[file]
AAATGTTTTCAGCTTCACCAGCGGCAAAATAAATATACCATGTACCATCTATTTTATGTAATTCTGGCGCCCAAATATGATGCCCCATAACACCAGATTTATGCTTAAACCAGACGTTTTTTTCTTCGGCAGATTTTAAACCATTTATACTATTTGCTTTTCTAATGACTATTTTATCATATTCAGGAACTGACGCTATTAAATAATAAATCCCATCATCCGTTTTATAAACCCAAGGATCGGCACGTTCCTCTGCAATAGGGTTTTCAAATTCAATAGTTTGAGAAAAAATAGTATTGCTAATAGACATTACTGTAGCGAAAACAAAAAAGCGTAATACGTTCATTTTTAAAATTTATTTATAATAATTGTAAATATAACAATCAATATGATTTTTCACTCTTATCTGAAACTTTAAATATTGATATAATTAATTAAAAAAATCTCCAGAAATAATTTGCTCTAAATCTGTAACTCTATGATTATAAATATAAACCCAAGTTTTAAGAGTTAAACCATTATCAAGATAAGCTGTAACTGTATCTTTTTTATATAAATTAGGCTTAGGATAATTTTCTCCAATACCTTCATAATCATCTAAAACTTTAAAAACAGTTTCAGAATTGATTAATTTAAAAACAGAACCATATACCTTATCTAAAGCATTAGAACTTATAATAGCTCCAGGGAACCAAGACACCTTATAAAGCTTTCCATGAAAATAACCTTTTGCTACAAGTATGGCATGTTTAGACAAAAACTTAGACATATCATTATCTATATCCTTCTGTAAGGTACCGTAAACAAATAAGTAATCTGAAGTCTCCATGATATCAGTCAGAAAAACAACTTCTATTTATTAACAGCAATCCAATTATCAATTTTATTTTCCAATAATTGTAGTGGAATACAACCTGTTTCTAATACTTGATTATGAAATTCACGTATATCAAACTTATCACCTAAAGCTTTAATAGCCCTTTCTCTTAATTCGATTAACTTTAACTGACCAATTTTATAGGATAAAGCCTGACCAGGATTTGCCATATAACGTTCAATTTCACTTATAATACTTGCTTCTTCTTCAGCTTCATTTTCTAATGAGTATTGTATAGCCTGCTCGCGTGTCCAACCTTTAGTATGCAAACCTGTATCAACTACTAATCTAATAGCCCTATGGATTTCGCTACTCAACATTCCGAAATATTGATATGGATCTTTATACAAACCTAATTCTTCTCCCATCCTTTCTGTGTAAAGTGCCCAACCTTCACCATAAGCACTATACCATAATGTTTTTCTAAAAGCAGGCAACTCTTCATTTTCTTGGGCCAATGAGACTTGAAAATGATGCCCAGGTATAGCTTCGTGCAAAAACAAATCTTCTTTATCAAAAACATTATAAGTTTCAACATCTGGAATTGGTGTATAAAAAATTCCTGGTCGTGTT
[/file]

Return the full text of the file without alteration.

AAATGTTTTCAGCTTCACCAGCGGCAAAATAAATATACCATGTACCATCTATTTTATGTAATTCTGGCGCCCAAATATGATGCCCCATAACACCAGATTTATGCTTAAACCAGACGTTTTTTTCTTCGGCAGATTTTAAACCATTTATACTATTTGCTTTTCTAATGACTATTTTATCATATTCAGGAACTGACGCTATTAAATAATAAATCCCATCATCCGTTTTATAAACCCAAGGATCGGCACGTTCCTCTGCAATAGGGTTTTCAAATTCAATAGTTTGAGAAAAAATAGTATTGCTAATAGACATTACTGTAGCGAAAACAAAAAAGCGTAATACGTTCATTTTTAAAATTTATTTATAATAATTGTAAATATAACAATCAATATGATTTTTCACTCTTATCTGAAACTTTAAATATTGATATAATTAATTAAAAAAATCTCCAGAAATAATTTGCTCTAAATCTGTAACTCTATGATTATAAATATAAACCCAAGTTTTAAGAGTTAAACCATTATCAAGATAAGCTGTAACTGTATCTTTTTTATATAAATTAGGCTTAGGATAATTTTCTCCAATACCTTCATAATCATCTAAAACTTTAAAAACAGTTTCAGAATTGATTAATTTAAAAACAGAACCATATACCTTATCTAAAGCATTAGAACTTATAATAGCTCCAGGGAACCAAGACACCTTATAAAGCTTTCCATGAAAATAACCTTTTGCTACAAGTATGGCATGTTTAGACAAAAACTTAGACATATCATTATCTATATCCTTCTGTAAGGTACCGTAAACAAATAAGTAATCTGAAGTCTCCATGATATCAGTCAGAAAAACAACTTCTATTTATTAACAGCAATCCAATTATCAATTTTATTTTCCAATAATTGTAGTGGAATACAACCTGTTTCTAATACTTGATTATGAAATTCACGTATATCAAACTTATCACCTAAAGCTTTAATAGCCCTTTCTCTTAATTCGATTAACTTTAACTGACCAATTTTATAGGATAAAGCCTGACCAGGATTTGCCATATAACGTTCAATTTCACTTATAATACTTGCTTCTTCTTCAGCTTCATTTTCTAATGAGTATTGTATAGCCTGCTCGCGTGTCCAACCTTTAGTATGCAAACCTGTATCAACTACTAATCTAATAGCCCTATGGATTTCGCTACTCAACATTCCGAAATATTGATATGGATCTTTATACAAACCTAATTCTTCTCCCATCCTTTCTGTGTAAAGTGCCCAACCTTCACCATAAGCACTATACCATAATGTTTTTCTAAAAGCAGGCAACTCTTCATTTTCTTGGGCCAATGAGACTTGAAAATGATGCCCAGGTATAGCTTCGTGCAAAAACAAATCTTCTTTATCAAAAACATTATAAGTTTCAACATCTGGAATTGGTGTATAAAAAATTCCTGGTCGTGTT